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25 terms

mercantilism chap 5

is a set of economic ideas that attempts to promote the wealth and power of a nation. It involved a great deal of government regulation and the promotion of trade surpluses so as to increase the flow of gold and treasure into the country.
Main changes leading to mercantilism
*increase in trade/exploration
*agricultural changes/improvements
*growth of nation-states and weapons technology
*decrease of the manor/increase in urbanisation
*renaissance and reformation
Purpose of voyages
*establish colonization
*search for precious metals/new products
*Convert others to religion
*adventure/scientific exploration
Agricultural improvements
*3 field crop rotation
*increasing # of water/wind mills
*heavy plow
*horses replace oxen
Decline of manor/increased urbanization
*enclosure movement: lords enclosed common lands to graze own sheep and consolidated scattered holding of strips of land by imposing inheritance tax
*feudal obligations became increasingly monetized
*putting-out system became more important
growth of nations and weapons
*increased urbanization
*agricultural improvements
*increased trade/exploration
*improvements in weapons technology (long bows and gun powder)
*fall of Constantinople in 1453 led to florence becoming the intellectual hotbed and location of first university
*single most important invention of all time was printing press invented by johannes guttenberg
*age of reason places individual and intellect at center stage (reason and scientific investigation)
*penances (punishments) and indulgences (sin can be forgiven through these)
*Luther's 95 theses (criticism of catholic church)
*rise of protestantism
*protestant ethic (work and thrift are way to salvation)
Contrast the main features of the feudalist age and the mercantilist age.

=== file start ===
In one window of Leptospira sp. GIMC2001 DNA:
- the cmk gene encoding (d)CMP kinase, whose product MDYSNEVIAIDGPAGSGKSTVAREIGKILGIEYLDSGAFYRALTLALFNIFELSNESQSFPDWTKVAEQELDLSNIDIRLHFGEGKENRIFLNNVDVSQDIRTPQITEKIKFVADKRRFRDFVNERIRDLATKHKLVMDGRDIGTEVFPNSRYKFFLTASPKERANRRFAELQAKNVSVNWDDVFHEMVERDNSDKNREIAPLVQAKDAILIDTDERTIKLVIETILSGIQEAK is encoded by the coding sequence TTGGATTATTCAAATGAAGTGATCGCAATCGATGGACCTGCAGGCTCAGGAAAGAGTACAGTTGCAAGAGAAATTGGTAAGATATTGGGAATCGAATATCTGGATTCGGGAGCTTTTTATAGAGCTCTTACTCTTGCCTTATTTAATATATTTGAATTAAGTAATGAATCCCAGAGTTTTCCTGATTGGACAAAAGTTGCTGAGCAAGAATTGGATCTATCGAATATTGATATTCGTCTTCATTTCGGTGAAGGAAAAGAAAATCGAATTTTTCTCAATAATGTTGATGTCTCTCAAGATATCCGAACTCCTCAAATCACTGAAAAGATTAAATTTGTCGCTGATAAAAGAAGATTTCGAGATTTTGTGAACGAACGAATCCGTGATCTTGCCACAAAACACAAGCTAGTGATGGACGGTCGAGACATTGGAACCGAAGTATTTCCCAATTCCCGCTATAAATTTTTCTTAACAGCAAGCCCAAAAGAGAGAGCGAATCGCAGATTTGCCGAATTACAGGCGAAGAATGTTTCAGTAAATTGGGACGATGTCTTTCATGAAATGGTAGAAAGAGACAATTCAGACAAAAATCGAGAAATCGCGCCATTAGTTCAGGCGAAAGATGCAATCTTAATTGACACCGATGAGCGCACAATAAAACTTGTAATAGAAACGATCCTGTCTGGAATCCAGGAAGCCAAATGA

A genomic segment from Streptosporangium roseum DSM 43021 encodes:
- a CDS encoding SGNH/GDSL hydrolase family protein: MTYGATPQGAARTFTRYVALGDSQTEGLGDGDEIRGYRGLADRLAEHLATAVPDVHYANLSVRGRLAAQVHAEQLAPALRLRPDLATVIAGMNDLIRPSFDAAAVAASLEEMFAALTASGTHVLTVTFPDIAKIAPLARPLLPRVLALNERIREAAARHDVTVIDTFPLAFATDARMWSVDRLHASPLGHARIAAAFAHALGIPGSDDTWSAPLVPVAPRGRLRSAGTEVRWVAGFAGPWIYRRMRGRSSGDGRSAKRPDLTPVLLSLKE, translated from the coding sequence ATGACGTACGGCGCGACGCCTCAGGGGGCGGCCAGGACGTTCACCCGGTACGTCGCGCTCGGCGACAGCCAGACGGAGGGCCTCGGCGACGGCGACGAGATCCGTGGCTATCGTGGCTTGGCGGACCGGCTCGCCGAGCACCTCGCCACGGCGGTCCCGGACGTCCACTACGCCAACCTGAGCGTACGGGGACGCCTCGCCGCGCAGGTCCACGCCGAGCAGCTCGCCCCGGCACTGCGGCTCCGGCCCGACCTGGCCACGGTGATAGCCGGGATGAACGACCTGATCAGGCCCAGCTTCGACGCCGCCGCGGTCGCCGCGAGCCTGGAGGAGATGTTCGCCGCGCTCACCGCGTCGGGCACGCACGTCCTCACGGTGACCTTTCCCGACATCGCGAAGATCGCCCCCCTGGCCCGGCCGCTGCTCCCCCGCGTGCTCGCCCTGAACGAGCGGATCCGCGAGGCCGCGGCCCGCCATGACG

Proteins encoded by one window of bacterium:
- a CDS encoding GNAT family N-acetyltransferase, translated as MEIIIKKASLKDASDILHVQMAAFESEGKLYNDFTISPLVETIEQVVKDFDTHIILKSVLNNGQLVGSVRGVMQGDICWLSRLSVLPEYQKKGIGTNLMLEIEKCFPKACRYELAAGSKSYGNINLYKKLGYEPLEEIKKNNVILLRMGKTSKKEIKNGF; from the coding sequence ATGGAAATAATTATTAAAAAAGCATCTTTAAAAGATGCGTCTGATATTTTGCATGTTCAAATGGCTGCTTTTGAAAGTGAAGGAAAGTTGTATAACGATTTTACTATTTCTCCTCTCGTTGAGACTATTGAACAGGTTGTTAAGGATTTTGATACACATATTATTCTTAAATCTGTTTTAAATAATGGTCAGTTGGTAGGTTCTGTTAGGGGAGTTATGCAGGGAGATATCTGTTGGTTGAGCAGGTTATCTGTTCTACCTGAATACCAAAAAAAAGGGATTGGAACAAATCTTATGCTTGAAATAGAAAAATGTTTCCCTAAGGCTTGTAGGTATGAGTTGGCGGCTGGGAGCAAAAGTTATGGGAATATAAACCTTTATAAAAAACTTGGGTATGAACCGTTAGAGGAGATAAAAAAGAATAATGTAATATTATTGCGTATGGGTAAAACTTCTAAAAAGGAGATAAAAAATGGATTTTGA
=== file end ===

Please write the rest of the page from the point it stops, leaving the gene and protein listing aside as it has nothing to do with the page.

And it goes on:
Feudal age (500-1500AD)
*static society & economy, few improvements, low economic growth
*low level of trade, few money transactions, self-sufficient
*rule of tradition and the church, dominant ethic: christian paternalism
*low urbanization, manors are centers of economic activity
*decentralized power, nation-states of little importance, power in hands of baron/lords, merchants not important

Mercantilist age (1500-1750AD)
*dynamic changes taking places, many innovations and inventions
*increased trade and exploration, increased use of money
*ruse of reason, rise of renaissance and reformation, dominant ethic: protestant ethic
*increased urbanization, towns replace manors
*power became centralized, increase in power of nation-states and power in kings/merchants
an economic policy designed to accumulate, and hold, as much gold and silver, i.e. treasure, as possible.
enclosure movement
the enclosure of common pasture land and the consolidation of dispersed plots by lords of the manor during the late middle ages in England and France.
to exclude from fellowship in a church or community indulgence: remission of punishment that according to Roman Catholicism is due for sins.
a set of economic ideas and policies established in several European countries during the seventeenth century which emphasized government control of industry and the belief in the importance of trade surpluses.
a form of punishment whereby one who has confessed his sins to a priest can obtain pardon.
Protestant ethic
the belief that salvation can be achieved through work and thrift.
(lit) "the rebirth" of learning which occurred during the middle ages and led to the dissemination of the "classical" works of the ancient Greek and Roman scholars.
the reformation of the Christian church as the result of the challenge by Martin Luther and others to the Catholic Church and which led to the rise of Protestantism.
principles of mercantilist thought
*money is source of prosperity, prestige and strength for a nation
*need to have favourable balance of trade
*countries should be self sufficient (autarky)
*powerful merchant fleet is necessary
*acquiring overseas colonies is necessary
*big population encouraged for more output
*state action necessary to achieve principles
characteristics of money
*easily recognised/not easily copied
*widely accepted
types of money
*commodity money
*gold/precious metals
*paper money
functions of money
*medium of exchange to buy goods and services
*unit of account (measure value)
*store of wealth
definition of money
*anything that is widely accepted as a medium of exchange and therefore can be used to buy goods/services or to settle debt
trade regulations
jean baptiste colbert
*monopolistic trading companies
*free trade zone in france only
ways to acquire gold